Friday, February 12, 2010

Assume nothing about the customer

This blog is mostly about what happens when someone assumes something about the customer that turns out not to be true.  For example, that Sears photo customers will always need someone to make photo copies for them, or that the "change battery" light on a smoke detector needs only to be illuminated at the moment that the low battery is detected.

Here's another one.  It's from the weekly mailer of "Big Lots," a discount department store chain that sells items that manufacturers have overproduced is too expensive to keep in inventory:
The Cricut Create(TM) personal electronic cutter combines the portability of the original Cricut Machine with the functionality of the Cricut Expression(TM)! step up includes DonJuan cartridge over $50 value, 6" x 12" cutting mat, power adapter & instructional DVD, no computer needed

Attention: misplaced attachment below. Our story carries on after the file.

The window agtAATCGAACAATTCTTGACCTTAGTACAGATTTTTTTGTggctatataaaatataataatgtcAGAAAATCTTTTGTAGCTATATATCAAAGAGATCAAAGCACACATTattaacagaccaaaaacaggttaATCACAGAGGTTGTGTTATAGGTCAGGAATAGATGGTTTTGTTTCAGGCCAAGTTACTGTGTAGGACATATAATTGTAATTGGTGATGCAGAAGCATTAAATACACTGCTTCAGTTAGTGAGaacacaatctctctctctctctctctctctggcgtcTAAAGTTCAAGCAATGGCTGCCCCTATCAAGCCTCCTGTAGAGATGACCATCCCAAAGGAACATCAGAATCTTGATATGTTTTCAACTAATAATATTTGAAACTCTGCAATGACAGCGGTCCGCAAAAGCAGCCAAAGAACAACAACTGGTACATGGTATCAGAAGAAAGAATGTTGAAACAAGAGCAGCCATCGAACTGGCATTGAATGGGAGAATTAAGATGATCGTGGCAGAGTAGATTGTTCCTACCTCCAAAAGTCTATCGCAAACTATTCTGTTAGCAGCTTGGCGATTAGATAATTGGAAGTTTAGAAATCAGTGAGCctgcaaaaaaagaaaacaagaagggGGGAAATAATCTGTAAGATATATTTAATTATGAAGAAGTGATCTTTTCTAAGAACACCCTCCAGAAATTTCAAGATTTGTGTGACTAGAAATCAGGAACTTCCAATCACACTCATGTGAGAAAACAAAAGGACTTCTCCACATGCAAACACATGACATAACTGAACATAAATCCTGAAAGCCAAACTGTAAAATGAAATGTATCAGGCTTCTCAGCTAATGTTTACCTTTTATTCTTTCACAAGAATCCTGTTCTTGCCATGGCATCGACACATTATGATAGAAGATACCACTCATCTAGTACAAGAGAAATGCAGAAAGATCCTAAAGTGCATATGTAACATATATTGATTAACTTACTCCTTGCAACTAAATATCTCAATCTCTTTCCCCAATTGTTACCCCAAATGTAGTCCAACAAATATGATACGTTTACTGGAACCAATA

I don't know what a Cricut Machine does.  I don't know what a Cricut Expression does. I don't know what a DonJuan cartridge is supposed to be. If it's used for scrapbooking I might be interested in getting it for my wife who's into that (we actually buy quite a bit of her scrapbooking stuff at Big Lots), but I honestly have no idea why I should buy this. 

The value proposition statement for a product should be written up not just so that engineering understands what thye're trying to build, but so that customers understand that it will address their needs.  Since your engineers understand your core business, the marketing message used to attract customers probably will be different and should not assume the customer knows what you do.  If after all is said and done 3 out of 4 grandmas still don't understand why anyone would buy the product, perhaps it's time to bring in a creative marketing agency.

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